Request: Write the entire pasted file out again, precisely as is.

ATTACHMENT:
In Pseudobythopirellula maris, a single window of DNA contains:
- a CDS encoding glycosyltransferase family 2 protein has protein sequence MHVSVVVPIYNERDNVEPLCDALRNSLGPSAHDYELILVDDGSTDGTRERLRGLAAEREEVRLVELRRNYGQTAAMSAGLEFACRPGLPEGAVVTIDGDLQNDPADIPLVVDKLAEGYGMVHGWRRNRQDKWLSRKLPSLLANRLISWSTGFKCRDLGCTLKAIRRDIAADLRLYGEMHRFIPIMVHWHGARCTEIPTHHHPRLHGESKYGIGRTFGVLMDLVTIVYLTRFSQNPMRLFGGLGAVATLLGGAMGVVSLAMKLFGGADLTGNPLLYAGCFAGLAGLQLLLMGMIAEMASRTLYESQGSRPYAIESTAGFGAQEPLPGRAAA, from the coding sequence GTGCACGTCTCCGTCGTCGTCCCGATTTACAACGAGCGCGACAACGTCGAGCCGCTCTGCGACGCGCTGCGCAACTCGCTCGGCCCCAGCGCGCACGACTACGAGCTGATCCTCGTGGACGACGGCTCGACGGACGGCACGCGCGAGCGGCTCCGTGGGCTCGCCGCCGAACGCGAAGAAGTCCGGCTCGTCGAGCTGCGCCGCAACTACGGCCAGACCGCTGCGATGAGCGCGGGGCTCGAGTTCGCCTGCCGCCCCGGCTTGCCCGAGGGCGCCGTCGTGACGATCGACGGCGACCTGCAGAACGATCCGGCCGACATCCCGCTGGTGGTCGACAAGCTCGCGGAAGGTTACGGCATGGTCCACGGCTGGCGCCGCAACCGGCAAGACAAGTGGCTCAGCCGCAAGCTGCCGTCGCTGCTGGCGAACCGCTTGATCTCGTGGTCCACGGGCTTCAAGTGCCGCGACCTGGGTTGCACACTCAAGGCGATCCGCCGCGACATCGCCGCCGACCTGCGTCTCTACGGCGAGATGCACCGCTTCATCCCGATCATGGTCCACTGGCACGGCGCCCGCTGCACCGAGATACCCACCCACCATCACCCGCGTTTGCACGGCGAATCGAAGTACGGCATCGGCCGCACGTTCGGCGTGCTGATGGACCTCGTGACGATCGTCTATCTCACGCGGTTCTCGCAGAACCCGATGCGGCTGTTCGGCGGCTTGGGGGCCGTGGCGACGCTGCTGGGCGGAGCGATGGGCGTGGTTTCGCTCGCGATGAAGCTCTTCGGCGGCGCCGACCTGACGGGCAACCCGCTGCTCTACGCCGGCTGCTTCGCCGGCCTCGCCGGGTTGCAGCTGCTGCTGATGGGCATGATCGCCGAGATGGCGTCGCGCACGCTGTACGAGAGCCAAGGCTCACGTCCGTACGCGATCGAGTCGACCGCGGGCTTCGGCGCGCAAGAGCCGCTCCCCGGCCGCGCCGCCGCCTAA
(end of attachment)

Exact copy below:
In Pseudobythopirellula maris, a single window of DNA contains:
- a CDS encoding glycosyltransferase family 2 protein has protein sequence MHVSVVVPIYNERDNVEPLCDALRNSLGPSAHDYELILVDDGSTDGTRERLRGLAAEREEVRLVELRRNYGQTAAMSAGLEFACRPGLPEGAVVTIDGDLQNDPADIPLVVDKLAEGYGMVHGWRRNRQDKWLSRKLPSLLANRLISWSTGFKCRDLGCTLKAIRRDIAADLRLYGEMHRFIPIMVHWHGARCTEIPTHHHPRLHGESKYGIGRTFGVLMDLVTIVYLTRFSQNPMRLFGGLGAVATLLGGAMGVVSLAMKLFGGADLTGNPLLYAGCFAGLAGLQLLLMGMIAEMASRTLYESQGSRPYAIESTAGFGAQEPLPGRAAA, from the coding sequence GTGCACGTCTCCGTCGTCGTCCCGATTTACAACGAGCGCGACAACGTCGAGCCGCTCTGCGACGCGCTGCGCAACTCGCTCGGCCCCAGCGCGCACGACTACGAGCTGATCCTCGTGGACGACGGCTCGACGGACGGCACGCGCGAGCGGCTCCGTGGGCTCGCCGCCGAACGCGAAGAAGTCCGGCTCGTCGAGCTGCGCCGCAACTACGGCCAGACCGCTGCGATGAGCGCGGGGCTCGAGTTCGCCTGCCGCCCCGGCTTGCCCGAGGGCGCCGTCGTGACGATCGACGGCGACCTGCAGAACGATCCGGCCGACATCCCGCTGGTGGTCGACAAGCTCGCGGAAGGTTACGGCATGGTCCACGGCTGGCGCCGCAACCGGCAAGACAAGTGGCTCAGCCGCAAGCTGCCGTCGCTGCTGGCGAACCGCTTGATCTCGTGGTCCACGGGCTTCAAGTGCCGCGACCTGGGTTGCACACTCAAGGCGATCCGCCGCGACATCGCCGCCGACCTGCGTCTCTACGGCGAGATGCACCGCTTCATCCCGATCATGGTCCACTGGCACGGCGCCCGCTGCACCGAGATACCCACCCACCATCACCCGCGTTTGCACGGCGAATCGAAGTACGGCATCGGCCGCACGTTCGGCGTGCTGATGGACCTCGTGACGATCGTCTATCTCACGCGGTTCTCGCAGAACCCGATGCGGCTGTTCGGCGGCTTGGGGGCCGTGGCGACGCTGCTGGGCGGAGCGATGGGCGTGGTTTCGCTCGCGATGAAGCTCTTCGGCGGCGCCGACCTGACGGGCAACCCGCTGCTCTACGCCGGCTGCTTCGCCGGCCTCGCCGGGTTGCAGCTGCTGCTGATGGGCATGATCGCCGAGATGGCGTCGCGCACGCTGTACGAGAGCCAAGGCTCACGTCCGTACGCGATCGAGTCGACCGCGGGCTTCGGCGCGCAAGAGCCGCTCCCCGGCCGCGCCGCCGCCTAA